The ideology of nation and race: the Croatian Ustasha regime and its policies toward minorities in the independent state of Croatia, 1941-1945.
KeywordsNationalism -- Europe, Central -- History -- 20th century
Ethnicity -- Europe, Central -- History -- 20th century
Ideology -- Croatia -- History -- 20th century
Minorities -- Government policy -- Croatia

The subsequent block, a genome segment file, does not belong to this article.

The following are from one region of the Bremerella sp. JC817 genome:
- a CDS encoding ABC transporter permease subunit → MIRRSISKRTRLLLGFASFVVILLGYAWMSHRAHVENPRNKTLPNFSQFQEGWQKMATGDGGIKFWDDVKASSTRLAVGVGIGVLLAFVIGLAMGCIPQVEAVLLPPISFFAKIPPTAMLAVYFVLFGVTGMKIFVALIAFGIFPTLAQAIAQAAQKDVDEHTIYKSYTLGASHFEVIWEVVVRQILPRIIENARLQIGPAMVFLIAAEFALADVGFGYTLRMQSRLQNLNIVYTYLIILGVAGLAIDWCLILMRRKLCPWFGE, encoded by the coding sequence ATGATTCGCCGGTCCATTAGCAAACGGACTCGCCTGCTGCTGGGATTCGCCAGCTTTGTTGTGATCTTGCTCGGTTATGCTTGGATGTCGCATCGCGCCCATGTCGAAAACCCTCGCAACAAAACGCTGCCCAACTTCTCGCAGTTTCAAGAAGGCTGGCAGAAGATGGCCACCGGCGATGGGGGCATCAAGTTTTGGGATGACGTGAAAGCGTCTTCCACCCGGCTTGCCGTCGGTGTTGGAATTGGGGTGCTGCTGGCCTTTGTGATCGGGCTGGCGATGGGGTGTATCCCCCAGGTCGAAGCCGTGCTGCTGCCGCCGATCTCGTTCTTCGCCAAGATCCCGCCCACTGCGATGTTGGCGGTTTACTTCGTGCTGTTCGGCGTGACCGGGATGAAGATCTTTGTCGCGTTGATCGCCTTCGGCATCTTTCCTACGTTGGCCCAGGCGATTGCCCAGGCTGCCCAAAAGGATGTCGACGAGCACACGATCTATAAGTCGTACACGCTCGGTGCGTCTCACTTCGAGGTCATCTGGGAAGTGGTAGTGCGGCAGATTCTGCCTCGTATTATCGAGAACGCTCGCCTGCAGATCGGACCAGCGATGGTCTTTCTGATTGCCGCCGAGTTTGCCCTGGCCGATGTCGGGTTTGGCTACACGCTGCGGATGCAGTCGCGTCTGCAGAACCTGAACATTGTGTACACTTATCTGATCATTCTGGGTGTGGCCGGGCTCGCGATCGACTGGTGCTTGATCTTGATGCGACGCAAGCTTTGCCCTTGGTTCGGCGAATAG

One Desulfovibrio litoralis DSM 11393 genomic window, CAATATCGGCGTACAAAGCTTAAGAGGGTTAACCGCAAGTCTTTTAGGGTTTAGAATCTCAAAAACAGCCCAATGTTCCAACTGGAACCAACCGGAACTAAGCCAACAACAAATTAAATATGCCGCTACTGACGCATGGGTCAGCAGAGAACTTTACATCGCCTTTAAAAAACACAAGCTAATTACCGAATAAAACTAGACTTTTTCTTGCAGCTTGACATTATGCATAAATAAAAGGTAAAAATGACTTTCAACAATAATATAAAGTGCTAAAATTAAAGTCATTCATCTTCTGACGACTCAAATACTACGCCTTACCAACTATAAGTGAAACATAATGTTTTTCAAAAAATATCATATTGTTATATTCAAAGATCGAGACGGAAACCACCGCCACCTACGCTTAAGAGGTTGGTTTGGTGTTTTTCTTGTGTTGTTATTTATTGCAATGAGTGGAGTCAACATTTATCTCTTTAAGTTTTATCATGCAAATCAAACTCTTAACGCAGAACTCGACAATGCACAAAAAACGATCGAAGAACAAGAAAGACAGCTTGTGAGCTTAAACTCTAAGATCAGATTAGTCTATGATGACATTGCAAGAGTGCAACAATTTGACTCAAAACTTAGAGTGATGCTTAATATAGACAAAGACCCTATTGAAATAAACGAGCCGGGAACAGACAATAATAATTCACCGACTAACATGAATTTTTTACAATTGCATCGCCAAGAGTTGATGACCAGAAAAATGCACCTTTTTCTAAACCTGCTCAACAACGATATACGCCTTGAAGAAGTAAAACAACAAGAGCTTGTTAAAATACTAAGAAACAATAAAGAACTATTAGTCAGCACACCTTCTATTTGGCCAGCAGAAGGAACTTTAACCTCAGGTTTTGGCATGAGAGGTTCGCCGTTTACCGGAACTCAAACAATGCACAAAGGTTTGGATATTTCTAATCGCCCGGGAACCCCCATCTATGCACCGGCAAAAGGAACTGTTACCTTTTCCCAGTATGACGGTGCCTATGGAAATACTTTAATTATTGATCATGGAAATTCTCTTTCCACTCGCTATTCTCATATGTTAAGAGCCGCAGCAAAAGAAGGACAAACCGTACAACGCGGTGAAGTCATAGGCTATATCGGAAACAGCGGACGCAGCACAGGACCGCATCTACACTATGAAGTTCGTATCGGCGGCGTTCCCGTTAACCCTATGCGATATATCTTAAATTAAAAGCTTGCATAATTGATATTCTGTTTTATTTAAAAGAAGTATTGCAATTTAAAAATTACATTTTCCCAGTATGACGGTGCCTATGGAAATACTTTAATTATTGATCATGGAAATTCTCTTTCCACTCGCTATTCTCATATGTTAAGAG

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AbstractThis thesis examines the central place of racial theories in the nationalist ideology of the Croatian Ustasha movement and regime, and how these theories functioned as the chief motive in shaping Ustasha policies toward the minorities of the Nazi-backed Independent State of Croatia (known by its Croatian initials as the NDH), namely, Serbs, Jews, Roma and Bosnian Muslims, during the years 1941 to 1945. This thesis is divided into three parts. The first part deals with historical background, concentrating on the history of Croatian national movements from the 1830s to the 1930s. The second part covers the period between the founding of the Ustasha movement in 1930 and the creation of the NDH in 1941. The third part examines the period of Ustasha power from 1941 to 1945. Through the above chronological division, this thesis traces the evolution of Ustasha ideas on nation and race, placing them within the historical context of processes of Croatian national integration. Although the Ustashe were brought to power by Nazi Germany, their ideology emerged less as an imitation of German National Socialism and more as an extremist reaction to the supranational and expansionist nationalist ideologies of Yugoslavism and Greater Serbianism. In contrast to the prevailing historiographical view that has either ignored or downplayed the significance of racial theori! es on Ustasha policies toward the minorities of the NDH, this thesis highlights the marked influence of the question of 'race' on Ustasha attitudes toward the 'problem' of minorities, and on the wider question of Croatian national identity. This thesis examines the Ustashe by focusing on the historical interplay between nationalism and racism, which dominated so much of the modern political life of Central, Eastern and South-Eastern Europe. The fusion of nationalism and racism was not unique to Ustasha ideology, but the evolution and nature of Ustasha racism was. Ustasha racial ideas were therefore the product of both specific Croatian and wider European historical trends. This examination of the historical intersection between nationalism and racism in the case of the Ustashe will, i hope, broaden our understanding of twentieth-century nation-state formation, and state treatment of minorities, in the Balkans and Eastern Europe.